It was the warmest summer of the 20th century when Björn Borg would walk out to compete at Wimbledon for the first time as a professional tennis player. By that point, a 20-year-old Borg had already scooped the French Open twice and he duly raced to the final of Wimbledon without losing a set. In the final Borg would face Ilie Nastase, a tricky Romanian who just two years earlier had been named the world’s number one tennis player for the second consecutive year. The experienced Nastase quickly raced ahead with a three game lead before Borg finally found his rhythm in the game, pulling the game back to 3-3 in games before eventually taking the first set 6-4. Towards the end of the match, Tim Pearson recounts the moment when, finding Borg at the net, a frustrated Nastase thumped the ball at Borg in a burst of anger as he began to feel the championship slipping away to the new protégé. “Borg barely flinched as it flew past his ear, and out; he stared at Nastase, who had turned towards the baseline… ‘What the bloody hell you looking at?’ Nastase growled… Borg turned and walked back to his baseline. He’d made his point, in a small but telling display, not of machismo but of a quiet, contained manliness”, as Pearson recalls.
This is just one example that captures the icy cool of Björn Borg which earned him his nickname in the English press as the Iceberg. A colossal figure who loomed over tennis and radically changed the face of the sport in the late ‘70s, Borg refused to rise to Nastase’s rage. Instead, he calmly completed what would become a routine victory for Borg, dispatching the Romanian in straight sets (6-4, 6-2, 9-7).
Borg was a man of firsts, a trend setter as well as a record breaker: he was the first man to reach six consecutive Wimbledon finals (winning five); the first man to reach four consecutive French Open finals; the first man to win Wimbledon and the French Open in the same year more than once—no mean feat considering the dramatic difference between grass and clay courts, and one that hasn’t been matched until this day. At his career peak, Borg went for five consecutive seasons with a winning percentage of 90%. But while the sports world was in awe of this incredible Swedish phenomenon, unable to believe that anything other than a robot could perform which such consistent devastation, Borg would always remain the coolest man within a hundred mile radius of the court. While Borg’s successor, John McEnroe, would be remembered as much for his bursts of verbal vitriol as his huge talent, Borg garnered a reputation as the gentleman of tennis with the impervious front. He would have no trouble dozing in airport lounges or court changing rooms, requiring 9-10 hours of sleep every night to recharge his nervous cells. Following a defeat to McEnroe in his final game in the 1981 US Open final, Borg would nonchalantly walk straight from the court to his waiting car which took him to the airport in his tennis gear before jetting off home where he would announce his premature retirement from the sport.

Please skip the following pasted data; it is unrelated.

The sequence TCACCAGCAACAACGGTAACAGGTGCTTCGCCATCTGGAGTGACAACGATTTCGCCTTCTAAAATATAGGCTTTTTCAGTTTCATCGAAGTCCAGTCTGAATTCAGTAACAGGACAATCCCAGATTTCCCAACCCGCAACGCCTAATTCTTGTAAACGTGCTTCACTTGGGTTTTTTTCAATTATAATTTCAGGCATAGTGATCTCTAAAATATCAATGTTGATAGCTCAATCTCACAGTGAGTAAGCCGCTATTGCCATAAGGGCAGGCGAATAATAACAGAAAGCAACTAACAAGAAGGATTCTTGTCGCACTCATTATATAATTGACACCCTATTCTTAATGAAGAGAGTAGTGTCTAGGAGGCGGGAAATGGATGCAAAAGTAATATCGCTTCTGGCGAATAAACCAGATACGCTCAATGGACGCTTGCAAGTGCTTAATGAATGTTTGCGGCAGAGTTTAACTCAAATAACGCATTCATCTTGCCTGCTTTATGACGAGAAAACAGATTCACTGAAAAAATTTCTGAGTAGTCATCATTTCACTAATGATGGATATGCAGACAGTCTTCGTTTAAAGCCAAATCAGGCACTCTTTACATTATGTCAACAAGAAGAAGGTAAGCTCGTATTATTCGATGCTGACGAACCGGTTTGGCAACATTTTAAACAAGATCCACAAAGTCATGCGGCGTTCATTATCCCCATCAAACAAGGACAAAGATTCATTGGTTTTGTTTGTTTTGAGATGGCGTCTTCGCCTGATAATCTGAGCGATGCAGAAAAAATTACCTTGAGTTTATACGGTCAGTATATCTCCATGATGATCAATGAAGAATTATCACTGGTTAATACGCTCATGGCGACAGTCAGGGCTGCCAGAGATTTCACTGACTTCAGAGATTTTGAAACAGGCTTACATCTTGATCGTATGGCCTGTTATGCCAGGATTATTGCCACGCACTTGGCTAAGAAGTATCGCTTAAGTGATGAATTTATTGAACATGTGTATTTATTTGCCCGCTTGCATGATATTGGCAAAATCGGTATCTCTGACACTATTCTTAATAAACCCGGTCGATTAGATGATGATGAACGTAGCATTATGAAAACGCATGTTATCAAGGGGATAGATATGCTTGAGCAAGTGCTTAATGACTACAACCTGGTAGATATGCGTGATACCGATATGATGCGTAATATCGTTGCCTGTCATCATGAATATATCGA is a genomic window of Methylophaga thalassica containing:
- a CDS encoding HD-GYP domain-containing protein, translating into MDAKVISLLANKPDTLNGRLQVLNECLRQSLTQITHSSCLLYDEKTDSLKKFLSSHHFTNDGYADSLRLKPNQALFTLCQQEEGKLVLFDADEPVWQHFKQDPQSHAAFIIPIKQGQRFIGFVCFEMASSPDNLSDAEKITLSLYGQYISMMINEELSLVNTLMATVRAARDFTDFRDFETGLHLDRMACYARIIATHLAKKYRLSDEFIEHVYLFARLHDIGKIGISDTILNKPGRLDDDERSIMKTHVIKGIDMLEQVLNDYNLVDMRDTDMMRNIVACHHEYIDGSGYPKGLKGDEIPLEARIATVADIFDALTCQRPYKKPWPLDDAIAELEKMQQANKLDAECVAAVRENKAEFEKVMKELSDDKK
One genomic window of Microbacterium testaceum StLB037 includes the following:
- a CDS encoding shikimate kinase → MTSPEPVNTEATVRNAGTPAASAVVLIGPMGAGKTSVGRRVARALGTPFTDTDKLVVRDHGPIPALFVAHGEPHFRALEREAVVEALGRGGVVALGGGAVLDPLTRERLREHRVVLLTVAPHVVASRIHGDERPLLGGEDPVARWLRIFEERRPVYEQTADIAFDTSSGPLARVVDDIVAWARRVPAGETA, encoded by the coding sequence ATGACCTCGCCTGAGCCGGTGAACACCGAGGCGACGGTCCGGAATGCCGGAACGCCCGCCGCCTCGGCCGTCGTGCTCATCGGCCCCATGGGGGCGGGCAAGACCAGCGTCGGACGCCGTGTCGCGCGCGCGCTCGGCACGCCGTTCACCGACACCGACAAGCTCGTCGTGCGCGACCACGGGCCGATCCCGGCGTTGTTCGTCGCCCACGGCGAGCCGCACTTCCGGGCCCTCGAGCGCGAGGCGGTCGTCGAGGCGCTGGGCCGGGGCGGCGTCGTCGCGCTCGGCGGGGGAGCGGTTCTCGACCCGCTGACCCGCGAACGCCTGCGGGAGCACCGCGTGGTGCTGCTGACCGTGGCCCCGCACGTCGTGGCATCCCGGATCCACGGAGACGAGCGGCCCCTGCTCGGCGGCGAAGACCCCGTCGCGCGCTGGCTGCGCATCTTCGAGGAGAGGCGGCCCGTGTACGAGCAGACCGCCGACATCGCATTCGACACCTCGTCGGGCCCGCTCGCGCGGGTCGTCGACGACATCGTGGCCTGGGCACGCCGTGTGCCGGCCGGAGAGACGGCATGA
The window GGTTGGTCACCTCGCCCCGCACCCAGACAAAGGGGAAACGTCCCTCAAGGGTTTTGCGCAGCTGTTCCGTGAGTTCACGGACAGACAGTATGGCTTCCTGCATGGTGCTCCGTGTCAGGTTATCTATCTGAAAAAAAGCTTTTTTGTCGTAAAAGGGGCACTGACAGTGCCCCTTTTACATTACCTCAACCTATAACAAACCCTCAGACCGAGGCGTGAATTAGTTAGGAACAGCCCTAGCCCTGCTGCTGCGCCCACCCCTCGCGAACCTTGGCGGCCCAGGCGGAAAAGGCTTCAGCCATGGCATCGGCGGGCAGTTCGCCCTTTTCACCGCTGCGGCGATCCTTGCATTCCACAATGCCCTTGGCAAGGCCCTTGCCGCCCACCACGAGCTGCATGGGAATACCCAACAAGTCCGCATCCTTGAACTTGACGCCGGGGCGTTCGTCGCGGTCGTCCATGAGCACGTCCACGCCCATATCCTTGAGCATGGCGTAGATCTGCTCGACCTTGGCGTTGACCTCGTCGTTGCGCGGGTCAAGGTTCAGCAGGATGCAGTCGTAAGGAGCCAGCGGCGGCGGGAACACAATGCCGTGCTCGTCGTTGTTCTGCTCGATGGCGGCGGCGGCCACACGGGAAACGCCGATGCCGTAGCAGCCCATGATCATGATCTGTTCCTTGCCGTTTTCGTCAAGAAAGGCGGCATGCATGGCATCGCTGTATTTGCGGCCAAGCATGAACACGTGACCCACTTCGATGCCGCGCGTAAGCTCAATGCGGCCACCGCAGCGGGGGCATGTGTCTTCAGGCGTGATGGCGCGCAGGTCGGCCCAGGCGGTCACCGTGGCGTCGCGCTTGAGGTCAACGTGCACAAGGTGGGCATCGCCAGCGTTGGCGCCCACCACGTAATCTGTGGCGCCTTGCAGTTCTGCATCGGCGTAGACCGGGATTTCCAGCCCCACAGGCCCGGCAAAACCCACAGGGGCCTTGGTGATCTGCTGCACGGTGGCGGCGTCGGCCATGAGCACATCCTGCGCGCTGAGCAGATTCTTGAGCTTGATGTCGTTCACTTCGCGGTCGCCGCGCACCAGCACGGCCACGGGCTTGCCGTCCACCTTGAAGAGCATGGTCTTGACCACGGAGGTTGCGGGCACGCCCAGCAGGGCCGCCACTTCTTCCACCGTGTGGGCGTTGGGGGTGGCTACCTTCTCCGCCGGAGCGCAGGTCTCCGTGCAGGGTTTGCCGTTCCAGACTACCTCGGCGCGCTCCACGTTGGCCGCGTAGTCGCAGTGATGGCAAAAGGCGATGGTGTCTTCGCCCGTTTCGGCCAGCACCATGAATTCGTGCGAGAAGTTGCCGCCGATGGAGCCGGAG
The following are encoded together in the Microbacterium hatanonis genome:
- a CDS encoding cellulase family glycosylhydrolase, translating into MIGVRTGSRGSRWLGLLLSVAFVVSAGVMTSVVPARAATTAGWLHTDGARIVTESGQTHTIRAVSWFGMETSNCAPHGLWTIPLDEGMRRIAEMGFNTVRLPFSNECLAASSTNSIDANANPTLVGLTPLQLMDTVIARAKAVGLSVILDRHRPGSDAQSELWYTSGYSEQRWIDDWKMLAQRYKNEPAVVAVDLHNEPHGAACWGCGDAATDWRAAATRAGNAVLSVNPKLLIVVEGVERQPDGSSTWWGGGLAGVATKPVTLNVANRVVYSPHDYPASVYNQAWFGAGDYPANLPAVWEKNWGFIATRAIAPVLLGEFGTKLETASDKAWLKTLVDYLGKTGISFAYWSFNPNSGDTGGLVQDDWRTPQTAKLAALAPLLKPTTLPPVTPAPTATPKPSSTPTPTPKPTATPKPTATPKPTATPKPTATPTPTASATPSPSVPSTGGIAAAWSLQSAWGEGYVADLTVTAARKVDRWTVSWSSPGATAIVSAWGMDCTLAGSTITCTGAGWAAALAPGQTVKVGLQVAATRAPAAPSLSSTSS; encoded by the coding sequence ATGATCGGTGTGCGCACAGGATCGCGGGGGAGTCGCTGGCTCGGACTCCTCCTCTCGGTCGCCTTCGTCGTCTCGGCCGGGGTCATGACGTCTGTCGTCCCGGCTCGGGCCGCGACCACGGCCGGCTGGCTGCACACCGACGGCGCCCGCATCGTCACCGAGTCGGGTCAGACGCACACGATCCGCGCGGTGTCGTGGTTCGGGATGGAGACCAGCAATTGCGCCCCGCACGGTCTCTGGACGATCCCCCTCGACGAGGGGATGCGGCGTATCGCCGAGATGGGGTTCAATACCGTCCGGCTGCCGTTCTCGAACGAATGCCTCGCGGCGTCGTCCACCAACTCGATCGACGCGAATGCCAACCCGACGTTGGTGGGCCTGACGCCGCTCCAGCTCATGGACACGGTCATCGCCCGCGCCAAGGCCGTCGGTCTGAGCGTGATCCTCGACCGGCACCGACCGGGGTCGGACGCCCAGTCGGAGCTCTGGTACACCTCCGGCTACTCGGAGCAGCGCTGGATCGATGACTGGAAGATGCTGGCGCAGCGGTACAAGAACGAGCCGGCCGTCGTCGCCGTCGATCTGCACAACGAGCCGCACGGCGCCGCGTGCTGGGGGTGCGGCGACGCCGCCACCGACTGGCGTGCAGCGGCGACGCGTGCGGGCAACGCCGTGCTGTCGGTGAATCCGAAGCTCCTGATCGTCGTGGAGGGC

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In retrospect, Borg’s nickname appears rather ironic; the cool facade of the Iceberg was melted away both by Borg’s talent and the heat of the pressure from the sporting world. While he played with a slow, controlled grace, Borg’s spectacular and transient career seems closer to a shooting star than an iceberg. By the age of 25, Borg had retired from tennis with no less than 11 Grand Slams, three year-end championships and 15 Grand Prix Super Series titles, all achieved in just eight supersonic years. While contemporary tennis players such as Roger Federer and Rafael Nadal came of age once they reached the age of 26, tennis fans can only mourn the dearth of what might have been for Björn Borg, and indeed tennis at large, if he was able to continue playing in his late 20s. John McEnroe, who displayed an enormous amount of talent in snatching Wimbledon and French Open titles from the steely grasp of Borg in the early 80s, never truly reached the echelons offered by his early potential. McEnroe would later lament Borg’s early retirement, claiming that he remained ‘in a kind of continued mourning for Borg’ after he left the game.
Great champions elevate the quality of their sport, something Borg was able to achieve in less than a decade of playing tennis. The Wimbledon final of 1980 played out between Borg and McEnroe has gone down in tennis history as one of the sport’s greatest ever finals, and serves to remind us of the greatness of Björn Borg. The game was partly made famous for its 20-minute long, 34-point tiebreaker in the fourth set which McEnroe eventually edged 18-16. Despite the gruelling intensity of the tiebreaker, rather than giving into the occasion or becoming emotionally fatigued, Björn Borg simply walked calmly back to his bassline, took the fifth set and reclaimed his Wimbledon crown for the fifth consecutive year.